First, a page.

Family proud of UNC-Charlotte student who died protecting others during shooting
A North Carolina college student tackled a gunman who opened fire in his classroom, saving others’ lives but losing his own in the process, police said Wednesday.
Riley Howell, 21, was among students gathered for end-of-year presentations in an anthropology class at the University of North Carolina at Charlotte when a man with a pistol began shooting. Howell and another student, 19-year-old Ellis Parlier, were killed, and four others were wounded.
Charlotte-Mecklenburg Police Chief Kerr Putney said Howell “took the assailant off his feet” but was fatally wounded. He said Howell did what police train people to do in active shooter situations.
“You’re either going to run, you’re going to hide and shield, or you’re going to take the fight to the assailant. Having no place to run and hide, he did the last. But for his work, the assailant may not have been disarmed,” Putney said. “Unfortunately, he gave his life in the process. But his sacrifice saved lives.”
Howell’s family expressed pride at his sacrifice.
“I can picture him being big and large and protecting the people behind him,” his mother, Natalie Henry-Howell, told NBC News from the family’s home in Waynesville on Thursday. “The police officers were really adamant about letting us know that, once the gunman started firing, that, while kids were running one way, our kid turned and ran towards the shooter.”
“There is no question, there is no doubt, that he would do what he did, and I know that’s what he expected others to do for each other,” said sister Iris Howell, a student at North Carolina State University.
The father of Howell’s longtime girlfriend said news that he tackled the shooter wasn’t surprising.
Kevin Westmoreland, whose daughter Lauren dated Howell for nearly six years, said Howell was athletic and compassionate and would have been a good firefighter or paramedic.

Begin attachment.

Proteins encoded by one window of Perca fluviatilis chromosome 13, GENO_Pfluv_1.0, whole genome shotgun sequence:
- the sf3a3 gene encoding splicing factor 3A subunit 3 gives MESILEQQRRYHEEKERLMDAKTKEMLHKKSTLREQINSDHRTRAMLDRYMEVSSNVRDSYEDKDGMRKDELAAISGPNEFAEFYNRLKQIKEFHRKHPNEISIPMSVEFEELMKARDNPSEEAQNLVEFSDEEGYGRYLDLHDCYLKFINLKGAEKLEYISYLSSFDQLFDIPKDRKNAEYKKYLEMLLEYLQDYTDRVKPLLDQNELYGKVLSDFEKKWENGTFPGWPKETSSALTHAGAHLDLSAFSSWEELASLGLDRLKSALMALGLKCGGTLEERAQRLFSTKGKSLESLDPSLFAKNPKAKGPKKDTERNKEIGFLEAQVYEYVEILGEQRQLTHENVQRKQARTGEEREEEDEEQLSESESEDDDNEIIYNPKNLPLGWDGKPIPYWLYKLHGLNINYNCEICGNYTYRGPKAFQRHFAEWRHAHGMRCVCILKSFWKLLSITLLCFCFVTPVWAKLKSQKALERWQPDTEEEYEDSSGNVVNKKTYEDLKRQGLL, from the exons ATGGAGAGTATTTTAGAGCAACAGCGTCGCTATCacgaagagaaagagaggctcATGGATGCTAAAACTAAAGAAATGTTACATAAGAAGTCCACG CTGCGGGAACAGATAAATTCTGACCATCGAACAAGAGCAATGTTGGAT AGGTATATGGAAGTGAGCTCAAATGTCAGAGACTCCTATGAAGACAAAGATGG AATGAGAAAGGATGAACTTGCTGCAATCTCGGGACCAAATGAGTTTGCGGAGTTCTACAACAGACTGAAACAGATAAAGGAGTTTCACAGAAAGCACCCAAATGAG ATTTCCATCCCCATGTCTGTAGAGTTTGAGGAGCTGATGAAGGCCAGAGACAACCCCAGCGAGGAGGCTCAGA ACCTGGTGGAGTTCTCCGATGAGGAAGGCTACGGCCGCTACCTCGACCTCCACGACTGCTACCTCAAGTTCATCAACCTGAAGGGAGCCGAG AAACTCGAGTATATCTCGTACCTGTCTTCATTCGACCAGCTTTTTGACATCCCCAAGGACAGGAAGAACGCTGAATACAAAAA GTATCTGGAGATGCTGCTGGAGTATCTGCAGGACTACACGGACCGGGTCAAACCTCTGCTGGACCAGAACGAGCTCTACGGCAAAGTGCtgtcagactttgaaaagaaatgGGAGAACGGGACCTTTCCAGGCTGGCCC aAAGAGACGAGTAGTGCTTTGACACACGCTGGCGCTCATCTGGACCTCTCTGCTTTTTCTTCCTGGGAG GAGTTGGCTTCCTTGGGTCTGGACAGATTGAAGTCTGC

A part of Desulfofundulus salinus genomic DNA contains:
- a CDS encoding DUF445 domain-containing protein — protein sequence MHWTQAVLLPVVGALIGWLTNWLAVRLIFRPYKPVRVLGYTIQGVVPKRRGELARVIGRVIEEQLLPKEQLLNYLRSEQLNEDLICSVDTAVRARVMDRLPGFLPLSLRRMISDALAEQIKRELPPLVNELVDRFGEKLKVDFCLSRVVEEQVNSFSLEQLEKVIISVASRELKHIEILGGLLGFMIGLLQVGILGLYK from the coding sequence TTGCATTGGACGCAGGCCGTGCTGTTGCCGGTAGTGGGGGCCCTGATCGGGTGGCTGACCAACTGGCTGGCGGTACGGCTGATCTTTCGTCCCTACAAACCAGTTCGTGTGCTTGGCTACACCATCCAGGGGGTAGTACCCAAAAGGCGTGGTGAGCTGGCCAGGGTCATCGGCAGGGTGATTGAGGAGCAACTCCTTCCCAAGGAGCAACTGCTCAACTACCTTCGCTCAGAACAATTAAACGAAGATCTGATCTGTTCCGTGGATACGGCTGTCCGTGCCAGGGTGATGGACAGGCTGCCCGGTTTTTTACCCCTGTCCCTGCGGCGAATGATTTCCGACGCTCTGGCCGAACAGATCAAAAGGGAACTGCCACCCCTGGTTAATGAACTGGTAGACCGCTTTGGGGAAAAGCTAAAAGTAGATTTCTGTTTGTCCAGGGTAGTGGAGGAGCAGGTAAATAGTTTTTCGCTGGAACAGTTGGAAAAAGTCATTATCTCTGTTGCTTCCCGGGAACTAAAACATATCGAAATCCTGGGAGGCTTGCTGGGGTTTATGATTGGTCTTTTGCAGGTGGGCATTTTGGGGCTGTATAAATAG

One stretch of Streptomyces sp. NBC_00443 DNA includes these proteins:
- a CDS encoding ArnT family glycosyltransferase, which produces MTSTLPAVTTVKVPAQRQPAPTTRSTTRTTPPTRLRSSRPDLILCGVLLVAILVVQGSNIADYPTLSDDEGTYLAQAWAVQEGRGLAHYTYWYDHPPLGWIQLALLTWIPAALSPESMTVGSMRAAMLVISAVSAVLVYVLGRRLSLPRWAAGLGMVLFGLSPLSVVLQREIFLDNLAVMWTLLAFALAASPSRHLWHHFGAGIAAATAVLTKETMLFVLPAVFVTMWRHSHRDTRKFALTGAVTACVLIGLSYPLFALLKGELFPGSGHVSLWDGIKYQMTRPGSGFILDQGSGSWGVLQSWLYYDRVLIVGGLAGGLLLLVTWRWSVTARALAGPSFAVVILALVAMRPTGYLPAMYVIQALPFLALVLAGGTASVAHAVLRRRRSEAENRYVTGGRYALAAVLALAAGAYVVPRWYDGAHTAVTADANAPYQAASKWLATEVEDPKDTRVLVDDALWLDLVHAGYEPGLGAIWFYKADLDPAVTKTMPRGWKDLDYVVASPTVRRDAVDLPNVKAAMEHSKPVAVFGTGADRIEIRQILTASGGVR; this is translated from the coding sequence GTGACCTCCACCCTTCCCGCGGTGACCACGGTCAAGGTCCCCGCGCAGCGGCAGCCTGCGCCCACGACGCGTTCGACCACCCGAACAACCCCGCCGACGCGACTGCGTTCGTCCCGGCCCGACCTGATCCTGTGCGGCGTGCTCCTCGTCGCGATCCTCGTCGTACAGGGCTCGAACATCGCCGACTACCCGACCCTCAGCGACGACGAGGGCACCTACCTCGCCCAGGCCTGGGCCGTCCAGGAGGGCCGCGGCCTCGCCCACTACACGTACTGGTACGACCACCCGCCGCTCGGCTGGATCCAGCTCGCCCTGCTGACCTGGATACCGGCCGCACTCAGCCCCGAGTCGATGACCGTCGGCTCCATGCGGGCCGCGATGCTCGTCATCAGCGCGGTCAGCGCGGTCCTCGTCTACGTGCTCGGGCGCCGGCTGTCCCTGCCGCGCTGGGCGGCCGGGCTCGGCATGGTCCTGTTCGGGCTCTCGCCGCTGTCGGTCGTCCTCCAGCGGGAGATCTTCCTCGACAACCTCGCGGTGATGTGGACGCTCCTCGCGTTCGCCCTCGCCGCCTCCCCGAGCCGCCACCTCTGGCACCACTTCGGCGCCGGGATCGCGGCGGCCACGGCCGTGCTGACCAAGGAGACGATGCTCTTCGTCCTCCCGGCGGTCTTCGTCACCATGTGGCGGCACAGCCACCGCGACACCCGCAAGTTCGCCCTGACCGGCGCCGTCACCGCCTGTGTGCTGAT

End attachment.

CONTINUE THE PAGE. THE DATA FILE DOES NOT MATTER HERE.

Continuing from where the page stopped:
“If Lauren was with Riley, he would step in front of a train for her if he had to,” Westmoreland said. “I didn’t realize it might come to that for somebody else.”
The motive for the shooting wasn’t clear.
Suspect Trystan Andrew Terrell had been enrolled at UNC-Charlotte but withdrew this semester, school spokeswoman Buffy Stephens said. Campus Police Chief Jeff Baker said Terrell had not appeared on their radar as a potential threat.
“I just went into a classroom and shot the guys,” Terrell told reporters Tuesday as officers led him handcuffed into a law enforcement building.
Terrell, 22, was charged with two counts of murder, four counts of attempted murder and other offenses.
Putney said the suspect didn’t appear to target any particular person but did deliberately pick the building. He wouldn’t elaborate on why. Authorities said the anthropology class was fairly large, without specifying how many students were present.
Putney said the handgun was legally purchased.
Terrell is under observation in police custody, and his father and attorney haven’t been allowed to speak to him, his grandfather Paul Rold said.
“His dad hasn’t a clue about what happened or why it happened,” said Rold, of Arlington, Texas.
Terrell was on the autism spectrum but was “clever as can be” and bright enough to learn foreign languages, Rold said. He said his grandson wasn’t very social.
In a statement, UNC-Charlotte said all of the victims were students. In addition to Howell and Parlier, Sean Dehart, 20, and Drew Pescaro, 19, both of Apex, Emily Houpt, 23, of Charlotte, and Rami Alramadhan, 20, of Saudi Arabia, were wounded.
“I think of all the things I have knowledge about that I wouldn’t have otherwise if this beautiful boy hadn’t been in my life,” Henry-Howell said. “I just wish, I just wish we had more of us like him. He’s a beautiful soul.”
On Wednesday night, thousands of students and others thronged the school’s basketball arena for a campus vigil. Student body president Chandler Crean wiped away tears as the school chancellor said they couldn’t emerge unchanged from the shooting but could emerge stronger. He later said the university needs to use the shock of what happened to change society.
“What happened yesterday cannot happen again,” Crean said.